U.S. lawmakers called in a letter on Tuesday for a stronger push by the United States to demand that Vietnam uphold the right to freedom of expression in the wake of the jailing of bloggers and activists in the one-party communist state.
Writing to U.S. Secretary of State Mike Pompeo, 25 members of Congress led by Senator Edward Markey (D-Mass.) and Representative Alan Lowenthal (CA-47), pointed to what they called troubling cases of arrests and detentions of independent journalists in Vietnam.
Cases detailed in the letter include that of RFA blogger and videographer Nguyen Van Hoa, now serving a seven-year term for conducting propaganda against the state, and of Voice of America contributor Le Anh Hung, now awaiting trial on a charge of abusing democratic freedoms.
Also mentioned in the letter is the case of Truong Duy Nhat, an RFA contributor abducted in Bangkok, Thailand, a day after applying for refugee status and now believed held at a Ministry of Public Security detention center in Vietnam’s capital Hanoi.
Vietnam is a signatory to the International Covenant on Civil and Political Rights and as such has committed to respecting individual freedoms of belief, speech, association, press, and the right to uphold assembly and political expression, the lawmakers wrote in their letter.
The United States has an obligation to both raise these egregious human and political rights violations with its Vietnamese counterparts and take steps to shape the behavior of the Communist Party of Vietnam.
Authorities in north-central Vietnam’s Nghe An province meanwhile arrested Catholic schoolteacher Nguyen Nang Tinh on unknown charges on Wednesday, taking him into custody while he was having breakfast with his son, Tinh’s wife told RFA’s Vietnamese Service.
Around 10:00 in the morning I heard that he had been arrested, so I tried to contact him and several of his friends, but I couldn’t get through, Nguyen Thi Tinh told RFA by telephone.
Later, my father called and said that provincial police had called to tell him to come pick up our children at the commune committee offices, Tinh said, adding that when one of their sons had cried when police put him and his father into a police car to be taken away, he was told Your father has committed a crime.
Family members have so far been barred from visiting Tinh, who was active in community work and in projects related to culture and art in Nghe An’s Vinh diocese, and no warrants for his arrest have yet been shown, Tinh’s wife said.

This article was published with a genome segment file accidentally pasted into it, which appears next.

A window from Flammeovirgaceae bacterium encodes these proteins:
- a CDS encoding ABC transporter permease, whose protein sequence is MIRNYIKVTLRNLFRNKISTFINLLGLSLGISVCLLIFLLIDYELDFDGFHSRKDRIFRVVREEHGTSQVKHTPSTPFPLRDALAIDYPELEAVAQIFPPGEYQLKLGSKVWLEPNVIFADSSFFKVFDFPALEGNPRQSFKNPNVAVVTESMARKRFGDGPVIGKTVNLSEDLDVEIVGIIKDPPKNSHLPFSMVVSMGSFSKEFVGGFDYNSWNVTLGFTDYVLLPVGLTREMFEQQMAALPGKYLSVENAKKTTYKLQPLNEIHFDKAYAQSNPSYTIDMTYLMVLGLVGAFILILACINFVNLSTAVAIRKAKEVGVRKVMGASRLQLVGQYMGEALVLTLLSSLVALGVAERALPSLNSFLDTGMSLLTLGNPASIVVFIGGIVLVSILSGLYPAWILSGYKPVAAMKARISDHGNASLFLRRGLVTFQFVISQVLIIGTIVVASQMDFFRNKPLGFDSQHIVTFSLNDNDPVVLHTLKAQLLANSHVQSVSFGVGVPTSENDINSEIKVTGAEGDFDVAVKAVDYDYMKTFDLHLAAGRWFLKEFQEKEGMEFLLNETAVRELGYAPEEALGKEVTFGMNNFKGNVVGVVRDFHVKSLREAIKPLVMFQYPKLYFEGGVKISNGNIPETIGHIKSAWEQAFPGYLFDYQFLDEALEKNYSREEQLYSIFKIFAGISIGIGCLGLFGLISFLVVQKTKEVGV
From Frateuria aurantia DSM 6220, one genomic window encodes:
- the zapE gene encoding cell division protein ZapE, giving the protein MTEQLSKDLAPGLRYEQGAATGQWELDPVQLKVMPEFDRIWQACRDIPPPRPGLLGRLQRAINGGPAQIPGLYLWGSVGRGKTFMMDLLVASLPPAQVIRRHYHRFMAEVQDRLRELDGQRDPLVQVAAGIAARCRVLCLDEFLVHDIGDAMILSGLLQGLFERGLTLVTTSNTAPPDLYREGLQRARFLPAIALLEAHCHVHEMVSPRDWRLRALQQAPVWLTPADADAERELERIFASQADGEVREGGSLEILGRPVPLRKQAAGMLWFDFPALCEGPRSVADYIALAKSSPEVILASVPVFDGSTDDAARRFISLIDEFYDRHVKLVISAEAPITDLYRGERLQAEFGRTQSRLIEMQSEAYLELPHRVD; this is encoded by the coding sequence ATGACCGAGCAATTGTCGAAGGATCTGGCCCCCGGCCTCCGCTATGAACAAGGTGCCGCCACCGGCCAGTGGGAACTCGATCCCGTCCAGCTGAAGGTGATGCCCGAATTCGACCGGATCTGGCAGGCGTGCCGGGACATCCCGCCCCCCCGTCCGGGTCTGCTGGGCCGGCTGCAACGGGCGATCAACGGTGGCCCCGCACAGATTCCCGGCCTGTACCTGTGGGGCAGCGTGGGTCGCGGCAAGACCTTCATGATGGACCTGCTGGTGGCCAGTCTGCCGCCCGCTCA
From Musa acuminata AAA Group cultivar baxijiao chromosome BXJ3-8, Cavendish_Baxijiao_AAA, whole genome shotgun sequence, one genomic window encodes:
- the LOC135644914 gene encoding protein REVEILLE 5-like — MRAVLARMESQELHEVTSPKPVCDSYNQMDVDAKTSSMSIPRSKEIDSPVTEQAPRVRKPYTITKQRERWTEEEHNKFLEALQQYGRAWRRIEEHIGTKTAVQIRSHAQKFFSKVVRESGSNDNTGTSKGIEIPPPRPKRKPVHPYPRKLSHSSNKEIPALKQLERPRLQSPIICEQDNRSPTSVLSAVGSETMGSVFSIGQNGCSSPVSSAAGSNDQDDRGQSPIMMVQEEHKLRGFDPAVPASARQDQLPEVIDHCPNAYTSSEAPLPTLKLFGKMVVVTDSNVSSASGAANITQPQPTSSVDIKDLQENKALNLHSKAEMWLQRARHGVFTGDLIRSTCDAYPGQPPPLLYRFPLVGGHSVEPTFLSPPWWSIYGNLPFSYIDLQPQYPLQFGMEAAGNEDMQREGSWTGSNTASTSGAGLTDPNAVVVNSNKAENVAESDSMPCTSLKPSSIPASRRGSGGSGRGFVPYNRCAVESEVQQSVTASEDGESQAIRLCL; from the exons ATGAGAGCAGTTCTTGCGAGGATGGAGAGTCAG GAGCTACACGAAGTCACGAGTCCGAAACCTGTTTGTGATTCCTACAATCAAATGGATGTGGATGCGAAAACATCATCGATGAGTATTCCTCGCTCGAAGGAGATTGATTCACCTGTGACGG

Though comments on social media on Wednesday described Tinh as a member of Viet Tan, a U.S.-based Vietnamese opposition party called a terrorist organization by Vietnamese authorities, Tinh’s wife said her husband was only interested in helping others as long as what he was doing was permitted by Vietnam’s laws.
Anyway, what is wrong with Viet Tan? Tinh’s wife asked.
Are they really doing anything bad? I have no idea. All I know is that my husband hasn’t done anything wrong.
Prisoners of conscience
On Aug. 16, 2018, A court in Nghe An province convicted another member of Vinh diocese, a dissident writer and activist, of trying to overthrow the country’s communist government, handing him a 20-year prison term after a one-day trial in which witnesses who might have cleared him were blocked from appearing.
Le Dinh Luong, 53, a Catholic, was taken into custody on July 24, 2017, and accused by authorities of membership in Viet Tan and of calling for a boycott of parliamentary elections in 2016.
Vietnam now holds an estimated 128 prisoners of conscience, according to a May 13, 2019 report by rights group Amnesty International.
The Vietnamese authorities portray individuals who are peacefully exercising their human rights as criminals, Amnesty International (AI) said in its report, Prisoners of Conscience in Vietnam.
However, it is the government that flagrantly contravenes international human rights law and its own constitution, AI said.
Nguyen Kim Binh of Vietnam Human Rights Network said in December that the one-party communist state is currently detaining more than 200 political prisoners.
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